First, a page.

Fine and Visual Motor Development

While all children develop at their own pace, it is always helpful to review developmental milestones if you have any concerns regarding your child’s motor development.   You can find a chart for developmental milestones from birth-6 years here:

There are several activities you can do at home to help your child develop their fine and visual motor skills.

Activities for younger students (K-2):

Tracing & drawing simple and complex shapes and/or different lines: straight, diagonal, curvy, round

Mazes, Dot to Dots

Color by Number

Small pegboards

Using tweezers or tongs to pick up and place small items


Beading & Lacing

Activities for older students (Grade 3 and up):

Grid drawing

Coloring patterns-Geometric, Mandalas, Mosaic

Advanced Dot to Dots (50+)

Smaller stencils

Perla Beads


Although children begin to develop cutting skills in pre-school, many students will struggle with cutting in later grades as they are required to cut out multiple shapes of increasing complexity.  Cutting with scissors requires many pre-requisite skills such as shoulder, elbow and wrist stability, hand strength, sufficient grasp and release, bilateral coordination and separation of the 2 sides of the hand.  There are several ways to help your child with cutting at home:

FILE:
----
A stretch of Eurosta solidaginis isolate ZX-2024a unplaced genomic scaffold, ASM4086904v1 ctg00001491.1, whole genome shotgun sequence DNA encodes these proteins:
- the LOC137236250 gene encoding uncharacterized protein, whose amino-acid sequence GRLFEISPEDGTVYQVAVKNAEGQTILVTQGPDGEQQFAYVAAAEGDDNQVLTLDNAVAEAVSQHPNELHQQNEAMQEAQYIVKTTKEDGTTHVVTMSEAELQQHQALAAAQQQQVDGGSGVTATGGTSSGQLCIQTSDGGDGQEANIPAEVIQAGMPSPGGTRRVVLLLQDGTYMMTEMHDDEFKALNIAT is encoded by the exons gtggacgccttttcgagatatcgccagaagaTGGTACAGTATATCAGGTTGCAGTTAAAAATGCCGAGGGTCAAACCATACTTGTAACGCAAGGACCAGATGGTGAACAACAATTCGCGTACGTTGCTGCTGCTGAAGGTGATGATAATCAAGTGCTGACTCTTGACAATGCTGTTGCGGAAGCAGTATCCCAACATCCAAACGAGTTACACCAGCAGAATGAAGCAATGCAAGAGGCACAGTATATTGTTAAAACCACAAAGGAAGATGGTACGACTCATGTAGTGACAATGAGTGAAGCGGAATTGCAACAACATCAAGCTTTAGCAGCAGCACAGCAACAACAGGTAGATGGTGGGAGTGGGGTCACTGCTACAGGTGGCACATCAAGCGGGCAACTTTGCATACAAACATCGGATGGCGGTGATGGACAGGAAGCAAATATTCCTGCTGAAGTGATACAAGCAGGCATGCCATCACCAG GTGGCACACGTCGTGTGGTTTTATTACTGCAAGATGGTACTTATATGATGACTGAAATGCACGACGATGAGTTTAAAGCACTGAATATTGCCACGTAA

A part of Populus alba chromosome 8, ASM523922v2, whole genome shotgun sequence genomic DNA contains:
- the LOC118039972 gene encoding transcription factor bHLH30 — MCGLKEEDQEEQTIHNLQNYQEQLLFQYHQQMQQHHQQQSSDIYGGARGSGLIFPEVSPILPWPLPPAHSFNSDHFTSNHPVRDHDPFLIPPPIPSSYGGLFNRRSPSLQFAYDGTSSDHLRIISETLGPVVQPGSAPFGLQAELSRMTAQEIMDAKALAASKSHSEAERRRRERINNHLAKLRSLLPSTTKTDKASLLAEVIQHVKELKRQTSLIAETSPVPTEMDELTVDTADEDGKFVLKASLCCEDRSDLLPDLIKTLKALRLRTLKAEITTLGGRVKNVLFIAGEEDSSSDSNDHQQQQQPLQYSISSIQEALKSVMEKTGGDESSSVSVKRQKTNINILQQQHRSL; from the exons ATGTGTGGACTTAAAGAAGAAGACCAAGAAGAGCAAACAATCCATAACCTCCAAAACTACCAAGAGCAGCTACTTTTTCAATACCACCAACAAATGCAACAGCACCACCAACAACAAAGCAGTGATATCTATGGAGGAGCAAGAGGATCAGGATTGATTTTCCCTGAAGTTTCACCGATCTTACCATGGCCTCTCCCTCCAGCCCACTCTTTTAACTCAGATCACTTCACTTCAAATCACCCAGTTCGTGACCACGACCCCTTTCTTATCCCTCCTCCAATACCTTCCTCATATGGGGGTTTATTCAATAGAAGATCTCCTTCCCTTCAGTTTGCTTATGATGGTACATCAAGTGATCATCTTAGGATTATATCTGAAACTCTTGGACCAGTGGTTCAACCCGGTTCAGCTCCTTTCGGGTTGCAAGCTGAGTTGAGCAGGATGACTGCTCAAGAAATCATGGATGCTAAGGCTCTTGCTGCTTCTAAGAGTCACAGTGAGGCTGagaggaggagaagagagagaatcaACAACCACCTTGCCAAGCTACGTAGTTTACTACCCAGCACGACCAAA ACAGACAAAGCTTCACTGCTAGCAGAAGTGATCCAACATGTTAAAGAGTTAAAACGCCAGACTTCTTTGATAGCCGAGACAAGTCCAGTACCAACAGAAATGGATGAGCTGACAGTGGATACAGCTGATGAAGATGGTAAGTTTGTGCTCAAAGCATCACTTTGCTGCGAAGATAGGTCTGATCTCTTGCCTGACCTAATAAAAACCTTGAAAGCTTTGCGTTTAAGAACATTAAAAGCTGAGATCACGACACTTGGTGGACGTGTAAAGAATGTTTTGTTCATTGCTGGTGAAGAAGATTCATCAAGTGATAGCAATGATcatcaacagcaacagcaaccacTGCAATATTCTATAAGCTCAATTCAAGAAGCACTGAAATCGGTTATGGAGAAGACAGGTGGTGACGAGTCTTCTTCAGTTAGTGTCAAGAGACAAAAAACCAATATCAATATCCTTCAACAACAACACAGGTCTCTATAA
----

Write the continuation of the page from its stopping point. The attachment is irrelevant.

-Graduate the thickness of the paper they use.  The thicker the paper, the more feedback they receive and the slower they must go while staying on a line.  A good reference point would be to start with card stock (I like to use old file folders or paint chips from the paint store), construction paper, paper bags, then traditional paper.

-You can also experiment with cutting different media such as straws, fabric, sandpaper, aluminum foil, play dough or theraputty.

-Lots of hand/finger strengthening using play dough, modeling clay, squirt guns, tongs, tweezers

-Teach children to cut with “2 thumbs up and elbows down”.  Put stickers on their thumbnails. Elbows should be down at their sides (to avoid overuse of shoulder muscles and prevent fatigue).

-Bilateral activities such as stringing beads, tearing up paper (can start with newspaper or tissue and work up in thickness) and sewing.

-If a child has several things to cut out on 1 piece of paper, try cutting the paper in half as it will be easier for them to work with and maneuver.  Highlight or darken cutting lines.

-When cutting out a shape, teach your child to “cut past the corner” so they don’t end up turning their scissor too soon and cutting the corner off.